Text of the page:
"I ain't got a gun on me, Ed." Pete had spoken slowly and distinctly, and apparently without the least shadow of trepidation. Forbes, gazing at the grim, bronzed face of the strange horseman, nervously echoed Pete's statement. Before the Easterner could realize what had actually happened, Pete and the strange rider had dismounted and were shaking hands: a transition so astonishing that Forbes forgot to lower his hands and sat with them nervously aloft as though imploring the Rain-God not to forget his duty to mankind.

Pete and the stranger were talking. Forbes could catch an occasional word, such as "The Spider—El Paso—White-Eye—Hospital—Sonora—Sanborn—Sam Brent—"

Pete turned and grinned. "I reckon you can let go the—your holt, Doc. This here is a friend of mine."

Forbes sighed thankfully. He was introduced to the friend, whom Pete called Ed, but whose name had been suddenly changed to Bill. "We used to ride together," explained Pete.

Forbes tactfully withdrew, realizing that whatever they had to talk about was more or less confidential.

Presently Pete approached Forbes and asked him if he had any money with him. Forbes had five dollars and some small change. "I'm borrowin' this till to-morrow," said Pete, as he dug into his own pocket, and without counting the sum total, gave it to the stranger.

Brevoort stuffed the money in his pocket and swung to his horse. "You better ride in with us a ways," suggested Pete. "The young fella don't know anything about you—and he won't talk if I pass the word to him. Then I kin go on ahead and fetch back some grub and some more dineros."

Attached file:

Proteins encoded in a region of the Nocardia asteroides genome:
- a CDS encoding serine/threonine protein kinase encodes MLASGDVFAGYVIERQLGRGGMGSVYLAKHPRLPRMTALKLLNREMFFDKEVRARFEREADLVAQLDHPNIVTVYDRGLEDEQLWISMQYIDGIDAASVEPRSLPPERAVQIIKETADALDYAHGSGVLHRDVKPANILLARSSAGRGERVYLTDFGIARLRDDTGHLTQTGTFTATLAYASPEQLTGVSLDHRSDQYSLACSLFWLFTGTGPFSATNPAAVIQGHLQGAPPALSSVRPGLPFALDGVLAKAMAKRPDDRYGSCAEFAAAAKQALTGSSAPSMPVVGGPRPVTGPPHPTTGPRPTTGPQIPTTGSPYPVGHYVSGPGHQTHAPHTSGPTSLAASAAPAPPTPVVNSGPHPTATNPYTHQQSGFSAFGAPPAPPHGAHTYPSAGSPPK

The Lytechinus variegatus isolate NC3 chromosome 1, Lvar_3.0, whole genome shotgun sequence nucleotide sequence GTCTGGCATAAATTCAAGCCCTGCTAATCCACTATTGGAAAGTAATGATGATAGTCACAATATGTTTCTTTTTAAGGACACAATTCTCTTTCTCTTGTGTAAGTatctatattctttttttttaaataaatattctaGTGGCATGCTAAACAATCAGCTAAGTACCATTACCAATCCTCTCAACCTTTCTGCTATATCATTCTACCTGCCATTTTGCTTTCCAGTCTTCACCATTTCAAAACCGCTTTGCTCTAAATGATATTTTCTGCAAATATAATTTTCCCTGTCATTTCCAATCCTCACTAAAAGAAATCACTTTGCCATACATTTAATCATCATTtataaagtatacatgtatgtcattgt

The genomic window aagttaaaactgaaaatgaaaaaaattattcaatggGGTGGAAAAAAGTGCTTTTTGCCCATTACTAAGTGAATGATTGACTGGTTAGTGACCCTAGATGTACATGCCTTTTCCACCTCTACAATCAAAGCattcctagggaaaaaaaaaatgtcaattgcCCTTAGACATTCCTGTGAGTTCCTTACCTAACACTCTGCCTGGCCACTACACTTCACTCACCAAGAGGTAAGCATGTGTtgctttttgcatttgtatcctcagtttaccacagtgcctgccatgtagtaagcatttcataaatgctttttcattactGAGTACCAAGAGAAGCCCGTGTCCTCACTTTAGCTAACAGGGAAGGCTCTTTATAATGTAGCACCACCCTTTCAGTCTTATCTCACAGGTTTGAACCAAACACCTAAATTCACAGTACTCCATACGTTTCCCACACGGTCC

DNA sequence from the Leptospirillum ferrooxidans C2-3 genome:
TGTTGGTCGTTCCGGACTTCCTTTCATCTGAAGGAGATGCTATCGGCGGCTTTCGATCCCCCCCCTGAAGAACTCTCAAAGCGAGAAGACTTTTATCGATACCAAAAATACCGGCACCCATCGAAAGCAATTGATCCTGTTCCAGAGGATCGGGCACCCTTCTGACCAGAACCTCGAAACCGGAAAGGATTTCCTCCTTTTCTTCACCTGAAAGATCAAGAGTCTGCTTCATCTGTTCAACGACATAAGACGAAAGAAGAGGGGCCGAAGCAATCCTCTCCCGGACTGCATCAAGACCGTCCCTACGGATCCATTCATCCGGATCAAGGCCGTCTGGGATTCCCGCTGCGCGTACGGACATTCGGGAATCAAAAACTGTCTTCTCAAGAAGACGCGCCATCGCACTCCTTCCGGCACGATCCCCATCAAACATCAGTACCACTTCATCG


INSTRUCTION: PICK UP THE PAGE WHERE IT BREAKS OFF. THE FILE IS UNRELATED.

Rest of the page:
Forbes found the stranger rather interesting as they rode back toward Tucson; for he spoke of Mexico and affairs below the line—amazing things to speak of in such an offhand manner—in an impersonal and interesting way.

Within two miles of the town they drew up. "Bill, here," explained Pete, "is short of grub. Now, if you don't mind keepin' him company, why, I'll fan it in and git some. I'll be back right soon."

"Not at all! Go ahead!" Forbes wanted to hear more of first-hand experiences south of the line. Forbes, who knew something of Pete's history, shrewdly suspected that the stranger called "Bill" had a good reason to ride wide of Tucson—although the Easterner did not quite understand why Pete should ride into town alone. But that was merely incidental.

It was not until Pete had returned and the stranger had departed, taking his way east across the desert, that Pete offered an explanation—a rather guarded explanation, Forbes realized—of the recent happenings. "Bill's keepin' out on the desert for his health," said Pete. "And, if anybody should ask us, I reckon we ain't seen him."

"I think I understand," said Forbes.

And Forbes, recalling the event many months later, after Pete had left Tucson, thought none the less of Pete for having helped an old friend out of difficulties. Forbes was himself more than grateful to Pete—for with the riding three times a week and Pete's robust companionship, he had regained his health to an extent far beyond his hopes.